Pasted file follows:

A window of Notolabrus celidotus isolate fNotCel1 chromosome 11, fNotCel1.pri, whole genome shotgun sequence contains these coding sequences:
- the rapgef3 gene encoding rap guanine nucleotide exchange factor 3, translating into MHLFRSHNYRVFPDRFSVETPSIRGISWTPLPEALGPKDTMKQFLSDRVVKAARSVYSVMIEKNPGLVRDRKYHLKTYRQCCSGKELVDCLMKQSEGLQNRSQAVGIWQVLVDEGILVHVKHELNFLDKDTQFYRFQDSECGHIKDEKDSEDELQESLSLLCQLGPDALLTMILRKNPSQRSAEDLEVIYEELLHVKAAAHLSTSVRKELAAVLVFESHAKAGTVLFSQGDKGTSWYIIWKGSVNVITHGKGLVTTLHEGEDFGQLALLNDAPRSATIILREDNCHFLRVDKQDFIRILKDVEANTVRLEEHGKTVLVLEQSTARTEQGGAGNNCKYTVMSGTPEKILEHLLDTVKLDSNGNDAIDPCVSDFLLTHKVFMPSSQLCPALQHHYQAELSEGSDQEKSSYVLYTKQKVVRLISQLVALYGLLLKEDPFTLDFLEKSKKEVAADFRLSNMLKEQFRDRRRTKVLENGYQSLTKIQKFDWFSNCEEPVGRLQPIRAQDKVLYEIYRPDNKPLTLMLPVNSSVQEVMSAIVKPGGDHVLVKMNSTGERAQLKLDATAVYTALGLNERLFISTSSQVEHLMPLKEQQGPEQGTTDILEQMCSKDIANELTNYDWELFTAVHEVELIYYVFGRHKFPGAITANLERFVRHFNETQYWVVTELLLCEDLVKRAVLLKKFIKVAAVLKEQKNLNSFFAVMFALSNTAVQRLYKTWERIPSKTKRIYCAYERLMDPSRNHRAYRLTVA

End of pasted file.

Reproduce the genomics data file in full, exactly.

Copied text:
A window of Notolabrus celidotus isolate fNotCel1 chromosome 11, fNotCel1.pri, whole genome shotgun sequence contains these coding sequences:
- the rapgef3 gene encoding rap guanine nucleotide exchange factor 3, translating into MHLFRSHNYRVFPDRFSVETPSIRGISWTPLPEALGPKDTMKQFLSDRVVKAARSVYSVMIEKNPGLVRDRKYHLKTYRQCCSGKELVDCLMKQSEGLQNRSQAVGIWQVLVDEGILVHVKHELNFLDKDTQFYRFQDSECGHIKDEKDSEDELQESLSLLCQLGPDALLTMILRKNPSQRSAEDLEVIYEELLHVKAAAHLSTSVRKELAAVLVFESHAKAGTVLFSQGDKGTSWYIIWKGSVNVITHGKGLVTTLHEGEDFGQLALLNDAPRSATIILREDNCHFLRVDKQDFIRILKDVEANTVRLEEHGKTVLVLEQSTARTEQGGAGNNCKYTVMSGTPEKILEHLLDTVKLDSNGNDAIDPCVSDFLLTHKVFMPSSQLCPALQHHYQAELSEGSDQEKSSYVLYTKQKVVRLISQLVALYGLLLKEDPFTLDFLEKSKKEVAADFRLSNMLKEQFRDRRRTKVLENGYQSLTKIQKFDWFSNCEEPVGRLQPIRAQDKVLYEIYRPDNKPLTLMLPVNSSVQEVMSAIVKPGGDHVLVKMNSTGERAQLKLDATAVYTALGLNERLFISTSSQVEHLMPLKEQQGPEQGTTDILEQMCSKDIANELTNYDWELFTAVHEVELIYYVFGRHKFPGAITANLERFVRHFNETQYWVVTELLLCEDLVKRAVLLKKFIKVAAVLKEQKNLNSFFAVMFALSNTAVQRLYKTWERIPSKTKRIYCAYERLMDPSRNHRAYRLTVA